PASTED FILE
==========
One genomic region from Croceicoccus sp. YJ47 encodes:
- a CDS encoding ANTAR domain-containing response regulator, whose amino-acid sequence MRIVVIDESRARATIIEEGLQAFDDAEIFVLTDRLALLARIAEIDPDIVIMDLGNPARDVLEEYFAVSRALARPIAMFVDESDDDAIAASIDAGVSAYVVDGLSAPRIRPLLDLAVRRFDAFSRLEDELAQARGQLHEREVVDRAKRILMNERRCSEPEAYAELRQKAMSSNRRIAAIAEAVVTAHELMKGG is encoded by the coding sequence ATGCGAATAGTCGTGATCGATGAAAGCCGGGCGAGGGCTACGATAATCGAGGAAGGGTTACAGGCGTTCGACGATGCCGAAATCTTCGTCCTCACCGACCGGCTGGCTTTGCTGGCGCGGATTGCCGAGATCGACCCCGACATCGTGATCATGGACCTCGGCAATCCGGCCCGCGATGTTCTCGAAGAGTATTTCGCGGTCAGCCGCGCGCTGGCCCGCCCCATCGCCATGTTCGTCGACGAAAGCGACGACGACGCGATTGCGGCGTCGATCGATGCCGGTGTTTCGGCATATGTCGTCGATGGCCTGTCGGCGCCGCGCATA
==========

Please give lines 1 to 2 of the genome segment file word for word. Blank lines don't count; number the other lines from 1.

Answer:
One genomic region from Croceicoccus sp. YJ47 encodes:
- a CDS encoding ANTAR domain-containing response regulator, whose amino-acid sequence MRIVVIDESRARATIIEEGLQAFDDAEIFVLTDRLALLARIAEIDPDIVIMDLGNPARDVLEEYFAVSRALARPIAMFVDESDDDAIAASIDAGVSAYVVDGLSAPRIRPLLDLAVRRFDAFSRLEDELAQARGQLHEREVVDRAKRILMNERRCSEPEAYAELRQKAMSSNRRIAAIAEAVVTAHELMKGG is encoded by the coding sequence ATGCGAATAGTCGTGATCGATGAAAGCCGGGCGAGGGCTACGATAATCGAGGAAGGGTTACAGGCGTTCGACGATGCCGAAATCTTCGTCCTCACCGACCGGCTGGCTTTGCTGGCGCGGATTGCCGAGATCGACCCCGACATCGTGATCATGGACCTCGGCAATCCGGCCCGCGATGTTCTCGAAGAGTATTTCGCGGTCAGCCGCGCGCTGGCCCGCCCCATCGCCATGTTCGTCGACGAAAGCGACGACGACGCGATTGCGGCGTCGATCGATGCCGGTGTTTCGGCATATGTCGTCGATGGCCTGTCGGCGCCGCGCATA